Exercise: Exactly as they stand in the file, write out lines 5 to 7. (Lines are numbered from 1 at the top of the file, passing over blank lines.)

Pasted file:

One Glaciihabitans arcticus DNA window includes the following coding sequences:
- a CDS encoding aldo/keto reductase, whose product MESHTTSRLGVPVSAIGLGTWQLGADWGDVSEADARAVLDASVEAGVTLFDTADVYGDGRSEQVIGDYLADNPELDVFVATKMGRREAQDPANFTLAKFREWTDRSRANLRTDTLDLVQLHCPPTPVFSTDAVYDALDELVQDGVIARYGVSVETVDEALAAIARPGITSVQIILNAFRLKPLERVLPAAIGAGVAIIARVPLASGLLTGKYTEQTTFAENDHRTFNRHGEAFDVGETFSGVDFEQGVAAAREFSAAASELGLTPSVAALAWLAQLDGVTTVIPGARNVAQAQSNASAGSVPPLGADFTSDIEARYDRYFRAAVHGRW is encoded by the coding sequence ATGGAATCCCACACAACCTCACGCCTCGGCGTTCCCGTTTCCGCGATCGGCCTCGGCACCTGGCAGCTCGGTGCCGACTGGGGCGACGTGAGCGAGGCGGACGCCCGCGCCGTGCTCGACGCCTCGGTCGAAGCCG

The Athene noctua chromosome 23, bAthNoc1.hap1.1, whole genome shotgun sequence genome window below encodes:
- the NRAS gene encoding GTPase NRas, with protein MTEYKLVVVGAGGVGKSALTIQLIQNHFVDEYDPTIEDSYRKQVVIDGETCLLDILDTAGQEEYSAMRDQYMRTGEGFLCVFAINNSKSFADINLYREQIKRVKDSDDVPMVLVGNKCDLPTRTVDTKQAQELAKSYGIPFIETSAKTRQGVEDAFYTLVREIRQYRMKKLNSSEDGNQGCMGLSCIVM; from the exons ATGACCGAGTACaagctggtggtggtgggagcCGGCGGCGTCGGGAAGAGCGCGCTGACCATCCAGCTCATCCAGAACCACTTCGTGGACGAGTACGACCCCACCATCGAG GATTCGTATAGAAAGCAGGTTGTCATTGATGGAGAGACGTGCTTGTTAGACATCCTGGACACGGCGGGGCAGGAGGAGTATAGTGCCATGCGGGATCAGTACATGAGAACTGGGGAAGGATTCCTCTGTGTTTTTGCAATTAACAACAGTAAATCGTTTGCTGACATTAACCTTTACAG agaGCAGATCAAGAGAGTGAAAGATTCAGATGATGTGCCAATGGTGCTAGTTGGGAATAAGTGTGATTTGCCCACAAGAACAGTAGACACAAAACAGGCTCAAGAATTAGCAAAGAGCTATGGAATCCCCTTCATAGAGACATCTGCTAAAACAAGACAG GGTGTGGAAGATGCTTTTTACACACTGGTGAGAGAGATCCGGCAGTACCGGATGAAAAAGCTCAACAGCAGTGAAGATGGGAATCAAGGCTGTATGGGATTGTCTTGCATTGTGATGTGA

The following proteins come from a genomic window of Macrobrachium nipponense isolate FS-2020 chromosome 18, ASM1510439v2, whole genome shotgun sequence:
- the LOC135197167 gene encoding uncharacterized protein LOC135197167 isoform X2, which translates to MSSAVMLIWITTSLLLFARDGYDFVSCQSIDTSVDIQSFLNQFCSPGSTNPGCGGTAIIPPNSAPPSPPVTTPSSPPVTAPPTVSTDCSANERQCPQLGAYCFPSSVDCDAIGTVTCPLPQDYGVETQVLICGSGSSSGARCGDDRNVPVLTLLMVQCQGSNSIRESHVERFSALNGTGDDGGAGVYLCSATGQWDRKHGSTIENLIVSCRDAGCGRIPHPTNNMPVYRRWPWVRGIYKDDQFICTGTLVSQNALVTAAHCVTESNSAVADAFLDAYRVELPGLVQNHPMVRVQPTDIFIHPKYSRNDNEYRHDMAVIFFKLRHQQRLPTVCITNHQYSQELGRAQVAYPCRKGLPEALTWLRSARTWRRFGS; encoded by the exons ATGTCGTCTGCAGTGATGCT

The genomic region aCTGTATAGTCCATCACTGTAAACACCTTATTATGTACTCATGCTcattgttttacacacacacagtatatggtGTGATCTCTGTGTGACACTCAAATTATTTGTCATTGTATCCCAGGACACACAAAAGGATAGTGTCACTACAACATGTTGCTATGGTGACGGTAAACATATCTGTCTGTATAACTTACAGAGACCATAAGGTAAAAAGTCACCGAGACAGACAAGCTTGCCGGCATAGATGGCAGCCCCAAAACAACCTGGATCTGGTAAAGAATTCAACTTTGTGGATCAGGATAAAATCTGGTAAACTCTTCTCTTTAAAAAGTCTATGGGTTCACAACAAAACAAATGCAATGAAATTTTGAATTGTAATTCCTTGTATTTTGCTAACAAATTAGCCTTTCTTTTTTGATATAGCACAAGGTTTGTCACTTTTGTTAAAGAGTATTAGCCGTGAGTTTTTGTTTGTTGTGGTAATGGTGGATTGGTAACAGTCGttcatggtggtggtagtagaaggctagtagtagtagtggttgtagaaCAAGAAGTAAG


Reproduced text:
The following proteins come from a genomic window of Macrobrachium nipponense isolate FS-2020 chromosome 18, ASM1510439v2, whole genome shotgun sequence:
- the LOC135197167 gene encoding uncharacterized protein LOC135197167 isoform X2, which translates to MSSAVMLIWITTSLLLFARDGYDFVSCQSIDTSVDIQSFLNQFCSPGSTNPGCGGTAIIPPNSAPPSPPVTTPSSPPVTAPPTVSTDCSANERQCPQLGAYCFPSSVDCDAIGTVTCPLPQDYGVETQVLICGSGSSSGARCGDDRNVPVLTLLMVQCQGSNSIRESHVERFSALNGTGDDGGAGVYLCSATGQWDRKHGSTIENLIVSCRDAGCGRIPHPTNNMPVYRRWPWVRGIYKDDQFICTGTLVSQNALVTAAHCVTESNSAVADAFLDAYRVELPGLVQNHPMVRVQPTDIFIHPKYSRNDNEYRHDMAVIFFKLRHQQRLPTVCITNHQYSQELGRAQVAYPCRKGLPEALTWLRSARTWRRFGS; encoded by the exons ATGTCGTCTGCAGTGATGCT

The genomic region aCTGTATAGTCCATCACTGTAAACACCTTATTATGTACTCATGCTcattgttttacacacacacagtatatggtGTGATCTCTGTGTGACACTCAAATTATTTGTCATTGTATCCCAGGACACACAAAAGGATAGTGTCACTACAACATGTTGCTATGGTGACGGTAAACATATCTGTCTGTATAACTTACAGAGACCATAAGGTAAAAAGTCACCGAGACAGACAAGCTTGCCGGCATAGATGGCAGCCCCAAAACAACCTGGATCTGGTAAAGAATTCAACTTTGTGGATCAGGATAAAATCTGGTAAACTCTTCTCTTTAAAAAGTCTATGGGTTCACAACAAAACAAATGCAATGAAATTTTGAATTGTAATTCCTTGTATTTTGCTAACAAATTAGCCTTTCTTTTTTGATATAGCACAAGGTTTGTCACTTTTGTTAAAGAGTATTAGCCGTGAGTTTTTGTTTGTTGTGGTAATGGTGGATTGGTAACAGTCGttcatggtggtggtagtagaaggctagtagtagtagtggttgtagaaCAAGAAGTAAG